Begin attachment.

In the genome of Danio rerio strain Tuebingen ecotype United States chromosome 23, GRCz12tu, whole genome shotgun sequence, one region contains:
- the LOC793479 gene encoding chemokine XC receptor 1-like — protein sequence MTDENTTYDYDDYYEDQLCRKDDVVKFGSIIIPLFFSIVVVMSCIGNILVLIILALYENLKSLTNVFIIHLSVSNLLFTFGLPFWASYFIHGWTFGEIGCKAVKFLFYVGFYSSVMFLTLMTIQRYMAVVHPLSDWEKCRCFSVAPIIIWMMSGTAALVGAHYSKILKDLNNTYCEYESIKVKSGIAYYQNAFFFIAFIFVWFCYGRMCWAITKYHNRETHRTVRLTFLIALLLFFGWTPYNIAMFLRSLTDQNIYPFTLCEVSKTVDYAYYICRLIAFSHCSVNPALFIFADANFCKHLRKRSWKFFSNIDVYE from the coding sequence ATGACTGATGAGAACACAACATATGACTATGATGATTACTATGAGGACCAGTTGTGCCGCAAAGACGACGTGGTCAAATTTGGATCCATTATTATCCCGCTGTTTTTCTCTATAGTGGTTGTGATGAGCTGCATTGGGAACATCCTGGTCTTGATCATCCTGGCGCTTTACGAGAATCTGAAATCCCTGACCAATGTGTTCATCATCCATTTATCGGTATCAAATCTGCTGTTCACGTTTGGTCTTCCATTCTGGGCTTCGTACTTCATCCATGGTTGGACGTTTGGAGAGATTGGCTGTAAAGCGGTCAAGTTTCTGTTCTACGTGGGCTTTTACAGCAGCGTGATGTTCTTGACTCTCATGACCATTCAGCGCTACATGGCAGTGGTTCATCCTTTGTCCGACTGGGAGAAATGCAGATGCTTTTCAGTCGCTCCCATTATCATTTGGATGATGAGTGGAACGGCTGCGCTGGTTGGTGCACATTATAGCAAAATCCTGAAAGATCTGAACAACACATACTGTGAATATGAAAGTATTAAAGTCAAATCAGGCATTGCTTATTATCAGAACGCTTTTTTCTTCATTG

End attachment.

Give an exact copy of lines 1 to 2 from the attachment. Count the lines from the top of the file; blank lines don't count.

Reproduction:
In the genome of Danio rerio strain Tuebingen ecotype United States chromosome 23, GRCz12tu, whole genome shotgun sequence, one region contains:
- the LOC793479 gene encoding chemokine XC receptor 1-like — protein sequence MTDENTTYDYDDYYEDQLCRKDDVVKFGSIIIPLFFSIVVVMSCIGNILVLIILALYENLKSLTNVFIIHLSVSNLLFTFGLPFWASYFIHGWTFGEIGCKAVKFLFYVGFYSSVMFLTLMTIQRYMAVVHPLSDWEKCRCFSVAPIIIWMMSGTAALVGAHYSKILKDLNNTYCEYESIKVKSGIAYYQNAFFFIAFIFVWFCYGRMCWAITKYHNRETHRTVRLTFLIALLLFFGWTPYNIAMFLRSLTDQNIYPFTLCEVSKTVDYAYYICRLIAFSHCSVNPALFIFADANFCKHLRKRSWKFFSNIDVYE from the coding sequence ATGACTGATGAGAACACAACATATGACTATGATGATTACTATGAGGACCAGTTGTGCCGCAAAGACGACGTGGTCAAATTTGGATCCATTATTATCCCGCTGTTTTTCTCTATAGTGGTTGTGATGAGCTGCATTGGGAACATCCTGGTCTTGATCATCCTGGCGCTTTACGAGAATCTGAAATCCCTGACCAATGTGTTCATCATCCATTTATCGGTATCAAATCTGCTGTTCACGTTTGGTCTTCCATTCTGGGCTTCGTACTTCATCCATGGTTGGACGTTTGGAGAGATTGGCTGTAAAGCGGTCAAGTTTCTGTTCTACGTGGGCTTTTACAGCAGCGTGATGTTCTTGACTCTCATGACCATTCAGCGCTACATGGCAGTGGTTCATCCTTTGTCCGACTGGGAGAAATGCAGATGCTTTTCAGTCGCTCCCATTATCATTTGGATGATGAGTGGAACGGCTGCGCTGGTTGGTGCACATTATAGCAAAATCCTGAAAGATCTGAACAACACATACTGTGAATATGAAAGTATTAAAGTCAAATCAGGCATTGCTTATTATCAGAACGCTTTTTTCTTCATTG